"You needn't worry a thing about him, Mr. Holmes. We're in the business of making boys into fine, resourceful men."
They were standing in the junior boy's bedroom of Evenden Hall, where Sherlock was to sleep bunked together with seven other boys his age... or thereabouts, though he was going to be the youngest by several months. The original plan had been for Sherlock to be sent to boarding school at the age of eleven, as Mycroft had been; but Mycroft was away at university now. He had little time for his brother, and it was decided that it was better for all if he were sent into residential living now.
"I think you may find this one a challenge," Mycroft commented ruefully.
Sherlock was sitting on the bottom bunk of a bed near the window, a canvas bag in his lap and a suitcase resting next to his knees. The room was otherwise deserted. Term wouldn't go in for two weeks yet, so Sherlock had the room to himself for a while.
Charles Bishop, the headmaster, was viewing the seven-year-old with a critical eye. He'd seen hundreds of boys filter through Evenden Hall, but this boy, he saw immediately, was unusual. Weedy, pale, furtive. Odd, lamp-like grey eyes that seemed to suck in rather than see. He was reported to be rather brilliant intellectually, though Mycroft had mentioned he'd had some "problems fitting in" at his previous school. Hopefully, Bishop reflected, if he had to day-and-night with other boys his age he might learn some more solid social skills.
"We'll sort you out, won't we, Holmes?" he asked him, slapping him on the shoulder with all the fake bonhomie of a used car salesman.
"Oh, um. Yes," Sherlock returned, muttering into his chest.
Sherlock paused, looking at him for a few seconds, as if trying to work out if it were a trick question. "Yes, sir," he finally said quietly.
"That's better. Respect, Sherlock. Respect for your elders is the beginning of wisdom. One of the fine lessons you'll learn here, and thank me for one day, I hope."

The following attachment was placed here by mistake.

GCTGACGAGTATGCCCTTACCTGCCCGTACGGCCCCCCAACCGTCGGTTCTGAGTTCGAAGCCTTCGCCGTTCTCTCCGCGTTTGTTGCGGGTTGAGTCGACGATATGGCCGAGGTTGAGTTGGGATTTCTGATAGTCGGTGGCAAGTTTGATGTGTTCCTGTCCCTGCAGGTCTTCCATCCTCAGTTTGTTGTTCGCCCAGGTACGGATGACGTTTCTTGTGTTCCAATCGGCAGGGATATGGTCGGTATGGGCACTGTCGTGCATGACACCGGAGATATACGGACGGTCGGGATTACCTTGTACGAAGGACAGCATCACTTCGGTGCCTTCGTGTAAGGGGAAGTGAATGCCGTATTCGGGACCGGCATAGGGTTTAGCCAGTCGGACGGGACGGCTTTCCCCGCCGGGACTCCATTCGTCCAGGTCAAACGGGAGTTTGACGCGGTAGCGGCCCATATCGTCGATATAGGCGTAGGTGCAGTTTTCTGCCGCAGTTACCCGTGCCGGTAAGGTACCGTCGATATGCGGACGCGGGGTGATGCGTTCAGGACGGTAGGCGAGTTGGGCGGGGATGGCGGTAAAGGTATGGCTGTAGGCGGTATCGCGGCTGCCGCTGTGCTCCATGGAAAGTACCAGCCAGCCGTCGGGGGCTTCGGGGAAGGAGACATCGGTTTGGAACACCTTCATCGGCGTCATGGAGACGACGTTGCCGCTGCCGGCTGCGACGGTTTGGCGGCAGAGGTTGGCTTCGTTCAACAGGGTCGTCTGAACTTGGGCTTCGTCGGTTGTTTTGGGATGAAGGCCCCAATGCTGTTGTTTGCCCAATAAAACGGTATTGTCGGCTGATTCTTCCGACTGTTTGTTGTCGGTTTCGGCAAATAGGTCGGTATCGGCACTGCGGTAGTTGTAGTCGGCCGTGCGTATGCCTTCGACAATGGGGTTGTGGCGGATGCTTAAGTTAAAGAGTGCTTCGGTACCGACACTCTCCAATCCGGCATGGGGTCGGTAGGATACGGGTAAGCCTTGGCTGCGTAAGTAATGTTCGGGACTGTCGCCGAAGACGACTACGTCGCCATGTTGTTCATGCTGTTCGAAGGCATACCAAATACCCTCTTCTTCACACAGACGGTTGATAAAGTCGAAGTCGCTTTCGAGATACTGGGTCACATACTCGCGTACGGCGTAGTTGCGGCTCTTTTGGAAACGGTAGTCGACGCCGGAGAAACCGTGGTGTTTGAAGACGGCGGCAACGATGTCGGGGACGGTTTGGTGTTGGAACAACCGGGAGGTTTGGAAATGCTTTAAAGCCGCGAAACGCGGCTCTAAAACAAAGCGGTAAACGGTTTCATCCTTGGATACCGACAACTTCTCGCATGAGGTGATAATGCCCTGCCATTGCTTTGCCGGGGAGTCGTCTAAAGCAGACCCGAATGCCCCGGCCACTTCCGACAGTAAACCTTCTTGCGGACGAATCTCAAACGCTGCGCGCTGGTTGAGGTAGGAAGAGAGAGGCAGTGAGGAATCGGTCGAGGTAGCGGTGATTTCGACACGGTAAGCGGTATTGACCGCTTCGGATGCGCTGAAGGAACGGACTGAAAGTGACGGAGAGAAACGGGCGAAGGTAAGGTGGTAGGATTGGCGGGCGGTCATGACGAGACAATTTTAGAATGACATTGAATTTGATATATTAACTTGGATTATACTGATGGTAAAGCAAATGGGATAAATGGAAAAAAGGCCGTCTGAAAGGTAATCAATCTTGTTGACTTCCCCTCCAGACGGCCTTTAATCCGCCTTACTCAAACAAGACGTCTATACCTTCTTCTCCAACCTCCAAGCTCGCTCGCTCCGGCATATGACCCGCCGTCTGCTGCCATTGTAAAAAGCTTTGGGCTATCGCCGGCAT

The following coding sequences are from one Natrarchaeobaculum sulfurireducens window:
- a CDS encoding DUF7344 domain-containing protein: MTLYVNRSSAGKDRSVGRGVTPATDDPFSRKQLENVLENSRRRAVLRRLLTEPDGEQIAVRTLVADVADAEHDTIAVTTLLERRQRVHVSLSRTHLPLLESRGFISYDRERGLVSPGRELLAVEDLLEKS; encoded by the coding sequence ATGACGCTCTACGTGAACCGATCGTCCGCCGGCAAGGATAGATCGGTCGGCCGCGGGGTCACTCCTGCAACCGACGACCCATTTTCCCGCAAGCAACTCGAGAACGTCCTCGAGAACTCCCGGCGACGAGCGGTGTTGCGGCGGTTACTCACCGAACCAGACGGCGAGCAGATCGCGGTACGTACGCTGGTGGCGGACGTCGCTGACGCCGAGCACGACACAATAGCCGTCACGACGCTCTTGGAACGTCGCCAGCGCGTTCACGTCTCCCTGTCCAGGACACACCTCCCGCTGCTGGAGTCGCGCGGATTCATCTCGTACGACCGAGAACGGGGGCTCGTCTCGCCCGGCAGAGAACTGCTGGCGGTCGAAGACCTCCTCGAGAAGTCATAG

"And so do I," Mycroft returned. "I also hope you won't break too many canes on him. I'm afraid he can be very stubborn and… intractable." But he was looking at Sherlock with something approaching paternal pride.
"Rulers, 'til he's ten. And hopefully none of those, either."
Mycroft shrugged. "This place was different in my day. Either way, you're to behave and bring neither rulers nor canes on yourself, Sherlock, is that clear?"
"Yes," Sherlock muttered.
"That mumbling is horrible," Bishop commented. "Lesson one will be how to answer questions promptly, fully and clearly. We'll begin on that so that when term goes in we'll have a boy who can speak properly. I imagine we'll have no difficulties in that department, will we, Holmes?"
Sherlock shook his head, dully. He was surveying the room around him. Sucking it in. Bare floorboards, though there were heavy-duty runners up and down the middle of the room. Rickety white-framed bunk beds; walls painted a rather nauseating shade of powder blue that, even at seven, Sherlock found babyish. The mattress he was sitting on was very thin. There was a blue comforter, also thin and a shade or two darker than the walls, and a single, rather flat pillow. All of the bedclothes smelled of must and, faintly, of mothballs. There were large dutch-style windows at intervals along the room, letting light and air in. From the one he was sitting by, Sherlock could see a vast expanse of rolling countryside, bordered with lines of trees and dotted with cattle; just at the horizon, he thought he could make out the dull, iron-grey hue of Greater London. Of home.